I’m amazed by the journeys that people use cars for in London - I sold my car the week that I moved to South London in my early twenties and didn’t buy another one until I moved out in my mid thirties. I had a friend who lived maybe a 15 minute walk across the common from our house and she would always offer to drive us home - it probably took longer to drive than to walk by the time you’d parked up at each end.

If people could use a bit of common sense and walk/cycle short journeys then the congestion would be reduced but it seems like the only way to get people out of their cars is to make them much less convenient than the alternatives


The pandemic response has proved how uncommon common sense is.

Sadly no amount of asking, promoting, educational initiatives, nor campaigns work. We’ve tried them all. The only thing which works is a physical barrier.

LTNs are not a magic bullet, they won’t solve all transport and neighbourhood issues but they are one tool in the council’s toolbox and most importantly for cash-strapped councils, they are cheap: a few planters are much much cheaper than a new tramway or Tube line.

Another point to remember: our town planners have known since the post war period that allowing motors to drive through neighbourhoods is not nice, that’s why most post-war edge-of-town and new developments are planned around cul-de-sacs. Introducing point closures on our Victorian and Edwardian roads is just a bit of rebalancing to give their residents the benefit of that post-war knowledge; the Victorian planners could never have foreseen the motor carriage.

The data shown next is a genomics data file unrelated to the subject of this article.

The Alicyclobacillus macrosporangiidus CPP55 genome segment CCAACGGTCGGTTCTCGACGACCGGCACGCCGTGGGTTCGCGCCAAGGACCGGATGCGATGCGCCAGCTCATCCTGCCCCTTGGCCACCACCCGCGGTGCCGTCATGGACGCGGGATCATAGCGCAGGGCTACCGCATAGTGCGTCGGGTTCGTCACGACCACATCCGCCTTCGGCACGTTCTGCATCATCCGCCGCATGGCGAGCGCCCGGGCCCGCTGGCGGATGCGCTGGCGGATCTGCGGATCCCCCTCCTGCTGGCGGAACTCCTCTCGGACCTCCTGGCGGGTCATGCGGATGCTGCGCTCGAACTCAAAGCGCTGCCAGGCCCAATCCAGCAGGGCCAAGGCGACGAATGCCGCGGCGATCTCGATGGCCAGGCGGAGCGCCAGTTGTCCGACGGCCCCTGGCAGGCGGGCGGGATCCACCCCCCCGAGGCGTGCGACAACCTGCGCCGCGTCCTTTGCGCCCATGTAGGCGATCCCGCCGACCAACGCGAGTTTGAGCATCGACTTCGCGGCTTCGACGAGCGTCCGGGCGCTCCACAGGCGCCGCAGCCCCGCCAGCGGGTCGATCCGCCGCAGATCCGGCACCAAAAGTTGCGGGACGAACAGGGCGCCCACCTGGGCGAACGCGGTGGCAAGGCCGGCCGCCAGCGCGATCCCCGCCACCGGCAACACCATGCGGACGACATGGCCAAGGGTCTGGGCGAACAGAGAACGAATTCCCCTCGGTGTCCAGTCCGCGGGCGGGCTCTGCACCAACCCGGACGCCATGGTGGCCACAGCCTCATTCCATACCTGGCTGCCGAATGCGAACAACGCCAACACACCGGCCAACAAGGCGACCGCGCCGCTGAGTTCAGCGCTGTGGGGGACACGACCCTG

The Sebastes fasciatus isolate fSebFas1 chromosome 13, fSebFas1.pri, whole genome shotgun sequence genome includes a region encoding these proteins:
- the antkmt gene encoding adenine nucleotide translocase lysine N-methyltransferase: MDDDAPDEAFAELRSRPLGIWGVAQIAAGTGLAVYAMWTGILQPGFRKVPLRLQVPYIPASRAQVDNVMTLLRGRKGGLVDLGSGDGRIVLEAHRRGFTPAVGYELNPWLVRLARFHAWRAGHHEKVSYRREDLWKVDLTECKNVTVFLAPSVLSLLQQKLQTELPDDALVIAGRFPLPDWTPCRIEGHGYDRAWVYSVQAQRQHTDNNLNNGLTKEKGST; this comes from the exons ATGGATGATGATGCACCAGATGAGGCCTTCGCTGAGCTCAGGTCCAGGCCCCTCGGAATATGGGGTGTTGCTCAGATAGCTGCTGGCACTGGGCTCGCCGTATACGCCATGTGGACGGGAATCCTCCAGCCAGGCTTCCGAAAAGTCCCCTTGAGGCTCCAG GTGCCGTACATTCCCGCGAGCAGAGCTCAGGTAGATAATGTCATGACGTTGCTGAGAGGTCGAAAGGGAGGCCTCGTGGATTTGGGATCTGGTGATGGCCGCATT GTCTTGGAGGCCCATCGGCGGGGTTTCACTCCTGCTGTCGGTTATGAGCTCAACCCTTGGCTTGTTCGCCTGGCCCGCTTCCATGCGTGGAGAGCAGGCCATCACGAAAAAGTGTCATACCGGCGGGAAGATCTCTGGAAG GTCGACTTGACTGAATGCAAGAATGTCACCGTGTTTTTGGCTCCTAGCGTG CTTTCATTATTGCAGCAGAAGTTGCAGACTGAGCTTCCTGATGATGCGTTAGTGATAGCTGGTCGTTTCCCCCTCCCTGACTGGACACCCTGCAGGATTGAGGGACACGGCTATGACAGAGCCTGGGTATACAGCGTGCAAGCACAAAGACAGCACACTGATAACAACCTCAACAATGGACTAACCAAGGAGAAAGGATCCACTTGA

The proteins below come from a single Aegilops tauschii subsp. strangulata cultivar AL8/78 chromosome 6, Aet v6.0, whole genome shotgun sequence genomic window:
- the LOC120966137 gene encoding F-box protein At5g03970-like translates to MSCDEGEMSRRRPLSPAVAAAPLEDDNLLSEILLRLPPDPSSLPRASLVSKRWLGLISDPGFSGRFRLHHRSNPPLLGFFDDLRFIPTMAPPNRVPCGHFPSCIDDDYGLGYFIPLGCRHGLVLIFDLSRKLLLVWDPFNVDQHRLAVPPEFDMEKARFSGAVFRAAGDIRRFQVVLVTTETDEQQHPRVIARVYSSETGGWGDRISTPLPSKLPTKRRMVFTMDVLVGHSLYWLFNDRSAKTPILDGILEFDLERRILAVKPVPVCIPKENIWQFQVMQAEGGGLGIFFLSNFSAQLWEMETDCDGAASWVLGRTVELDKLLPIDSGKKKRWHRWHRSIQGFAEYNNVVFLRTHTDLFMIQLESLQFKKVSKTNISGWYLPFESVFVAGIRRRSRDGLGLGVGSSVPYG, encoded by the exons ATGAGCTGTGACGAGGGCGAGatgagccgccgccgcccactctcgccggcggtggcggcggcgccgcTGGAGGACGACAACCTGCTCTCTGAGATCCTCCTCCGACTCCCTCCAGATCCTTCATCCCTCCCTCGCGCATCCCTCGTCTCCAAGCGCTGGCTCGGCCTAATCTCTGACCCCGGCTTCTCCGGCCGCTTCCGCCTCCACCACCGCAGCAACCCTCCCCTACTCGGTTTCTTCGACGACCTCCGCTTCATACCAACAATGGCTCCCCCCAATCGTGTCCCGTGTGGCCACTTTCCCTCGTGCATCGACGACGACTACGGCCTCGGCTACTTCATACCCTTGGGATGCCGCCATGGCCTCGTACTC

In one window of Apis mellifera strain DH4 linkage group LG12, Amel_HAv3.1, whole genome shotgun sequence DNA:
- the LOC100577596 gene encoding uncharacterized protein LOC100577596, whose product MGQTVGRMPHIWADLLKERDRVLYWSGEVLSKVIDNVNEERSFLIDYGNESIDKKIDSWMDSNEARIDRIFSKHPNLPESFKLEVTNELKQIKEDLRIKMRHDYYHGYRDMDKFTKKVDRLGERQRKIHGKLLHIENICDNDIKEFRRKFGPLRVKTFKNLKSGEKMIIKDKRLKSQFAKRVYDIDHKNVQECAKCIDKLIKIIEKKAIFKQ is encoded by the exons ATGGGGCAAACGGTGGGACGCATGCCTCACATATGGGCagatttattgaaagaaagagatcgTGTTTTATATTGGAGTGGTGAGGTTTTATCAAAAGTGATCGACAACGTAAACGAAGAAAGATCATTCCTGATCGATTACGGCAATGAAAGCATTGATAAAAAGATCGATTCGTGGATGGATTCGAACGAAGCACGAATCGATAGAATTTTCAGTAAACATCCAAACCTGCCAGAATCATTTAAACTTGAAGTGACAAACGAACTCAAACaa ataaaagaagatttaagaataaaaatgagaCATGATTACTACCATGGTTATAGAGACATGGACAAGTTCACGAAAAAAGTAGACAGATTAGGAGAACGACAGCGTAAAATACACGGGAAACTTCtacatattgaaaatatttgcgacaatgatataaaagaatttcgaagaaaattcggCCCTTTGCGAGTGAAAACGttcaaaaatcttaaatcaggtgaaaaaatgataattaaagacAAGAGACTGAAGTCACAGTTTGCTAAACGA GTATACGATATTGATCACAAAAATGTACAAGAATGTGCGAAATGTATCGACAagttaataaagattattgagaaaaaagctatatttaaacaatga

I’m not directly affected by this sort of scheme but I do have anecdotal evidence from two friends who live within the Bounds Green scheme, both keen cyclists, both keen to go back to the previous state. They complain of a concentration of traffic and of difficult access.

Personally I think the prospect of more cameras would be enough to put me off if they were required to make a scheme work. I think we have enough surveillance and control over our lives.

My complaint against LTNs is that I’m not in one so my road is used as a cut through. With boy racers ++ zooming up the road.

In the 20 years I’ve lived here. There have been two overturned cars as a result of bad driving. What does it actually take?

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Interesting points being made by a number of you - thanks, it is useful to get different points of view - and as for having a car to drive 500 metres - I’m flabberghasted! What sort of traffic calming (if any) would help with preventing the racing without making your road better banman?

Thanks for the reply! It’s helpful to get different opinions.

Won’t affect me at all, since I’m now a sticks dweller. However I had the same opinion when I lived in Harringay. If you want to live in a city with a population of 9 million that expanded to 15 million Monday to Friday, you’re going to have to deal with the inconveniences that brings.

I have inconveniences of tractors and escaped cows now. Oh and when it snows, I’m not going anywhere! however that’s part and parcel of living here.